These sorts of issues are easily fixed with
aria-controls. We found that by simply being a bit more thorough with labelling items such as navigation areas, menus and search boxes we added a lot of value for screen reader users.
A critical problem in our website for screen reader users was our course search box. This was so bad that one user said they’d give up and call the university to find out more. Given that prospectus pages are a key part of our website, we needed to fix this as a priority.
We found that the problem was actually with how the autocomplete on the search box wasn’t providing screen reader users with appropriate feedback, or any means to know where the search results were being displayed.
It’s worth noting that during the original development we’d taken pains to make this autocomplete accessible. This is a great example of how following guidelines and code samples is good in theory, but if you don’t test with real people you can easily end up making things worse.
Carousels and virtual tours
We had some issues with both our carousel panel and virtual tour panel.
- poor screen reader accessibility with the virtual tour
- poor icon contrast on the visual virtual tour
- using the carousel with screen readers is confusing
Sadly both the carousels and virtual tour rely on 3rd party code. For now there doesn’t seem a lot we can do to improve the situation. However we are now investigating replacing these libraries with better ones.
Videos presented a range of challenges.
One of the key problems was with our video feature panels. These have a large image and a ‘play video’ button. Only when the user clicks the button will the video load in a modal box.
For screen readers the image just seemed to be an image, and the play button was invisible. So the end result was that screen reader users never realised they could load a video.
We fixed this by making sure the overlay which loads up the video is clearly marked as something that will start a video. We did this with
Another problem with videos was that while we’d provided a link to a transcript, this link wasn’t very prominent. We moved the transcript link above the video and made it more visually prominent.
We also found that YouTube videos in a popup can’t be closed with the ESC key once they’ve been played. This is true for sighted users, but sighted users can easily click away from the popup, or can click the close button. We haven’t yet fixed this bug, but we’re working on a solution.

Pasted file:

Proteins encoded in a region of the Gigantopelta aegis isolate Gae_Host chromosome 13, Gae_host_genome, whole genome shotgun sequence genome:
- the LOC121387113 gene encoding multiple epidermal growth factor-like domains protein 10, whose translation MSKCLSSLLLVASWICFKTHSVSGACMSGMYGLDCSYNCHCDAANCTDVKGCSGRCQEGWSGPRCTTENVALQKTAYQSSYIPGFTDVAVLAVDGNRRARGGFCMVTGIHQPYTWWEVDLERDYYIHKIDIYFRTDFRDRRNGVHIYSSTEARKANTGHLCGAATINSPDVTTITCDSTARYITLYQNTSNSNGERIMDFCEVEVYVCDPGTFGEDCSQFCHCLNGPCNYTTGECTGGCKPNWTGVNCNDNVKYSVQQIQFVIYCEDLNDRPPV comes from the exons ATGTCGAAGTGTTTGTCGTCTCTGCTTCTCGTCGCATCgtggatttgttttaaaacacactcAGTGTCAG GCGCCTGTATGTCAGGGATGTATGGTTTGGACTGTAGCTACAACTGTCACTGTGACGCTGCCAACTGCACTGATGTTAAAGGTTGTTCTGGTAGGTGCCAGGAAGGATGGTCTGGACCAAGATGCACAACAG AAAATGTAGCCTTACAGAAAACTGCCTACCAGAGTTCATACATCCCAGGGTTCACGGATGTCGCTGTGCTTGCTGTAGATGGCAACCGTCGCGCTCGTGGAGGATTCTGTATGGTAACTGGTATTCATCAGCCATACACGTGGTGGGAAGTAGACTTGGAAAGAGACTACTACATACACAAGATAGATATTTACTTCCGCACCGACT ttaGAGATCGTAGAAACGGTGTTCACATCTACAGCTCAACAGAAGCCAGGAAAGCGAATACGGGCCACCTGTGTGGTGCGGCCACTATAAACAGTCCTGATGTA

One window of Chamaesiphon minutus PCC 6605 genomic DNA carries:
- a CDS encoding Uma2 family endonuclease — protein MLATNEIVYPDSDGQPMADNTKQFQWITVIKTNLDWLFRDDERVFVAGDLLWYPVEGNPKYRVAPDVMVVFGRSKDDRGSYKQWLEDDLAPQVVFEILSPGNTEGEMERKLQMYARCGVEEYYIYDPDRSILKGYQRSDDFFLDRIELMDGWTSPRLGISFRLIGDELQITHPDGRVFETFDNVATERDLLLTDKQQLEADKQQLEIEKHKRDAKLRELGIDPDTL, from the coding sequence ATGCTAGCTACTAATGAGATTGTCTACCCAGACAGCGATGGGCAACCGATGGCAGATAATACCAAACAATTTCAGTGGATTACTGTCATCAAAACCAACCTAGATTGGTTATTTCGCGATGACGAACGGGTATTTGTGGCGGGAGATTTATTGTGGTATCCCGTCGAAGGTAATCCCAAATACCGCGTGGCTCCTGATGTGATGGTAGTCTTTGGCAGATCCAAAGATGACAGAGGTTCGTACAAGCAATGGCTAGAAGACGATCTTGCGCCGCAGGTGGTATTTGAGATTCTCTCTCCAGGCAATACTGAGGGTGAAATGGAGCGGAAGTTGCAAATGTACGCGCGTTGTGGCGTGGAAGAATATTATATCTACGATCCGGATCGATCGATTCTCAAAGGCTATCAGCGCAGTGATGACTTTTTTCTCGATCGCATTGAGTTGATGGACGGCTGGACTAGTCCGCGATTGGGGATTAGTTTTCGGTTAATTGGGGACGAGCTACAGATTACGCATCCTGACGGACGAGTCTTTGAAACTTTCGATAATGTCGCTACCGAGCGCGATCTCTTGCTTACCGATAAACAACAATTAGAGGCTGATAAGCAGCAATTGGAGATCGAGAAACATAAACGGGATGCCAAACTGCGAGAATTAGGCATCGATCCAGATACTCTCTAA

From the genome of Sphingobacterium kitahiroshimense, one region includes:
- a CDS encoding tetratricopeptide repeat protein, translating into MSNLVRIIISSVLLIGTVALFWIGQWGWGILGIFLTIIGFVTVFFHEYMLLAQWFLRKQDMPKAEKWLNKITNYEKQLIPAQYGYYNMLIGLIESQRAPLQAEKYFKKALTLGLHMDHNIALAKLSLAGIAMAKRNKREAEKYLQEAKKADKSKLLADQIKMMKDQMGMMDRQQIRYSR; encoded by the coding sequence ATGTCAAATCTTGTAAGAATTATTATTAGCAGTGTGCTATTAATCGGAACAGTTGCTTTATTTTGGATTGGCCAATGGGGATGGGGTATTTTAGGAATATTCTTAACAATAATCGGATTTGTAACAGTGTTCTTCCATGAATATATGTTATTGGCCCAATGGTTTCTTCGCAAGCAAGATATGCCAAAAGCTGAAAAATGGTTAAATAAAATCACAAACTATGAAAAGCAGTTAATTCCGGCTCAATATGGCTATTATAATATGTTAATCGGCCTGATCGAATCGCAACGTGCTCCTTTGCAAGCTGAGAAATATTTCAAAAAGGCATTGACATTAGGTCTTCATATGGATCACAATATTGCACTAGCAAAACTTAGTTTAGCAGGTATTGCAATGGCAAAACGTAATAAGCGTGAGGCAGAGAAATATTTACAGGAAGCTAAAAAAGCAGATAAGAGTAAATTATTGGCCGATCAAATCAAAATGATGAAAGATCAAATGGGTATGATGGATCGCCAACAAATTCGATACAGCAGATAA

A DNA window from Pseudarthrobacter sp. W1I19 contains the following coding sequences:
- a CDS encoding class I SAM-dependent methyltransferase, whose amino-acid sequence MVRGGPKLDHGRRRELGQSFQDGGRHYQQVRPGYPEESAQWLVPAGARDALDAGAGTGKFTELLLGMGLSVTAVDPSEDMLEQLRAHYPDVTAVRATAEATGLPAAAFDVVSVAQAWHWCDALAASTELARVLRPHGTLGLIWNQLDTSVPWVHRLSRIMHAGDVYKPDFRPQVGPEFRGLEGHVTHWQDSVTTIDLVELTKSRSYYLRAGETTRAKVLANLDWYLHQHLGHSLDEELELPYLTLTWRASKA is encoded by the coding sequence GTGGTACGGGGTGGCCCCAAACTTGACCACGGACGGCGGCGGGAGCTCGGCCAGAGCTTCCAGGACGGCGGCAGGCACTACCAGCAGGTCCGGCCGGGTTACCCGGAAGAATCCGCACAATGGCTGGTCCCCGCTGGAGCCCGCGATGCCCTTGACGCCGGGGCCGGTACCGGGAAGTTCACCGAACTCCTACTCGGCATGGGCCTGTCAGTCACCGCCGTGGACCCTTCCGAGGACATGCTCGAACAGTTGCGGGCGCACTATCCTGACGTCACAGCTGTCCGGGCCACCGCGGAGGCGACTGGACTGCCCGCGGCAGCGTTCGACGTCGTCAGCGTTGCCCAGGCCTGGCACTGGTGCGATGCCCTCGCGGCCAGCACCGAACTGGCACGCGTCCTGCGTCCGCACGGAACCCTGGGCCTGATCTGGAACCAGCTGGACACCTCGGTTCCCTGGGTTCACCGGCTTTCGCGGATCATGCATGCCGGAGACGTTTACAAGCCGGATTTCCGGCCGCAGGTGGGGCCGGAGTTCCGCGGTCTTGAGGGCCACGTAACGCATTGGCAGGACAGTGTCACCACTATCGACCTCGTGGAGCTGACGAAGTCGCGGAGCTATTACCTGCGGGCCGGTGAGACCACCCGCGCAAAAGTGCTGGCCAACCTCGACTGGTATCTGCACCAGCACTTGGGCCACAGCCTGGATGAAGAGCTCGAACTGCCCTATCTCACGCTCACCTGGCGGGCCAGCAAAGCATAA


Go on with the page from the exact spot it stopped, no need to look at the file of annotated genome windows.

Finally, we encountered a problem where the video popup allowed screen readers to interact with content “behind” the modal even when the video was still open. We fixed this using the
aria-modal attribute, which tells screen readers to keep focus on the popup/modal. If you’d like to know more about getting popups and modals to work with screen readers check out the excellent blog post The current state of modal dialog accessibility.
Don’t use tabs
One interesting thing we found in our feedback is that for all users, having information on one scrollable page is preferable to having separate tabs which load in the information separately.
For example, users preferred the way we’d organised our staff pages (information all on one page with anchor links to relevant areas) as opposed to our prospectus pages where users have to click a tab to load up a new section of information.
The reason seems to be simple: the more information there is about a topic on a single page, the easier it is to search and move through, and the easier it is to make sense of links in the content.
We got a lot of really useful accessibility feedback about our site, even from only 3 users. We found a range of bugs and issues, including accessibility problems with labelling, search, and videos. This work has encouraged us to try using screen readers ourselves more in future, and rely less on official guidelines and more on the reality of using websites with screen readers or zooming into the page.